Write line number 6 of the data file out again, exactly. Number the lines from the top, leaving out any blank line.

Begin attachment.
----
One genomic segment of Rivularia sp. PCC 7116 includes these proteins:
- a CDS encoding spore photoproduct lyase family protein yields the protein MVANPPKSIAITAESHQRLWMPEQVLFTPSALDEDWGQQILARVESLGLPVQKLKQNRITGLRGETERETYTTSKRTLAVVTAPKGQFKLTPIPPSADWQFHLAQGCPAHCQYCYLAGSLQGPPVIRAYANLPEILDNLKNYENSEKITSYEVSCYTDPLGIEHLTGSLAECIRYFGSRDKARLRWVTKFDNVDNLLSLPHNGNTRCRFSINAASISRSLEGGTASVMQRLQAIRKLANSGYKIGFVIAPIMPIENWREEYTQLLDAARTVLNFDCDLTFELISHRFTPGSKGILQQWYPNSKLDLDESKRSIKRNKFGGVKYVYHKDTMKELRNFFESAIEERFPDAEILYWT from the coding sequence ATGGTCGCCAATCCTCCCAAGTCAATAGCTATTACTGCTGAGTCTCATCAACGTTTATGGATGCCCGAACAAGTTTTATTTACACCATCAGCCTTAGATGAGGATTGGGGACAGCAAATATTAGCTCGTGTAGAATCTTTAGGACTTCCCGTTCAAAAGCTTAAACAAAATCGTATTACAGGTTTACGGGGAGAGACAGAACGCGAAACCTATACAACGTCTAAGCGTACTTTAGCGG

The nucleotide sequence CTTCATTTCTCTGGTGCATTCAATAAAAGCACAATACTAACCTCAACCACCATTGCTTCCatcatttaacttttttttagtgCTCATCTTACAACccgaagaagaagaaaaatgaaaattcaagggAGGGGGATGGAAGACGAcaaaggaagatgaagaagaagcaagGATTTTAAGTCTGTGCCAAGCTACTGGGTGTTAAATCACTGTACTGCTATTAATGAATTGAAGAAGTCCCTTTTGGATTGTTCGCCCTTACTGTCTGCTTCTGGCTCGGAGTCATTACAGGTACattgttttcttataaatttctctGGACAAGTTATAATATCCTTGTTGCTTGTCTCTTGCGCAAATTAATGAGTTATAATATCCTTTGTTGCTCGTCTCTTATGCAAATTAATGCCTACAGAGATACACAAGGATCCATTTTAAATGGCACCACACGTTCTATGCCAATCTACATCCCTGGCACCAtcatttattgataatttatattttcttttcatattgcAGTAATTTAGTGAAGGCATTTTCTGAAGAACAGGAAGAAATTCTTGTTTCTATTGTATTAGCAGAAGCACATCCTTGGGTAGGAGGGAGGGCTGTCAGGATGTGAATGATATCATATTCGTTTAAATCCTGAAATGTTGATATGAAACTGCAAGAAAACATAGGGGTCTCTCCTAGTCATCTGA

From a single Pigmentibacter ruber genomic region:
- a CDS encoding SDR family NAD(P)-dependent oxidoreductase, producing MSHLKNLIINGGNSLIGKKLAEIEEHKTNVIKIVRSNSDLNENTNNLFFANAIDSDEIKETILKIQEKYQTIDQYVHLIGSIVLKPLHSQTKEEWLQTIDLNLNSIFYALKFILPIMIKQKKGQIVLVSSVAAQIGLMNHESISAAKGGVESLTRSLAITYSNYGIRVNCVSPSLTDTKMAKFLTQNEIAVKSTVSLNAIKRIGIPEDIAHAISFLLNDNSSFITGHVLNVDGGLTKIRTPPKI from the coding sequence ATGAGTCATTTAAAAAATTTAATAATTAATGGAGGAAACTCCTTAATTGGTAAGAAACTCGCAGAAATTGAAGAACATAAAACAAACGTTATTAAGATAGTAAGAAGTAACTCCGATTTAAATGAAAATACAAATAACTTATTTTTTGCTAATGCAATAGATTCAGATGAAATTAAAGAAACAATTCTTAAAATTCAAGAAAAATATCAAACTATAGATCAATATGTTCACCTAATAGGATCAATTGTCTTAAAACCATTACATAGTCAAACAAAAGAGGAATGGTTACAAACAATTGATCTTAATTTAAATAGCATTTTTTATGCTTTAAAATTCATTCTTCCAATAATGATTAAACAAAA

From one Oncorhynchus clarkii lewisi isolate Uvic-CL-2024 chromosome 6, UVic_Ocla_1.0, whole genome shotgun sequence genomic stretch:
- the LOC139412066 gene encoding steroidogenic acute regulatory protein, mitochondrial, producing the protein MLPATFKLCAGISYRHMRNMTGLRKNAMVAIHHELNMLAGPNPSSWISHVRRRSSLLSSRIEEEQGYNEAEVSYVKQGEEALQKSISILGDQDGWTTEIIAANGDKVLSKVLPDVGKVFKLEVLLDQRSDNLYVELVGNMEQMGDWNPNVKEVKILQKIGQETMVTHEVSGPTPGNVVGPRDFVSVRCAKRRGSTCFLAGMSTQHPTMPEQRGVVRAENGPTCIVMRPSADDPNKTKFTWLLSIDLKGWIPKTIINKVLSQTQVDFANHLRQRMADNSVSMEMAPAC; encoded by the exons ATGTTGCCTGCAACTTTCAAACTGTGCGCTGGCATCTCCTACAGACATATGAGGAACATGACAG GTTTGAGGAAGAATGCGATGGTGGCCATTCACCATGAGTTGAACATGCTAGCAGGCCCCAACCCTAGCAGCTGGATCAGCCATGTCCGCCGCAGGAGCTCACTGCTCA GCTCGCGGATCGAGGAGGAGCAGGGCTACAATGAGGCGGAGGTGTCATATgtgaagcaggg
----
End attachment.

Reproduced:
From one Oncorhynchus clarkii lewisi isolate Uvic-CL-2024 chromosome 6, UVic_Ocla_1.0, whole genome shotgun sequence genomic stretch: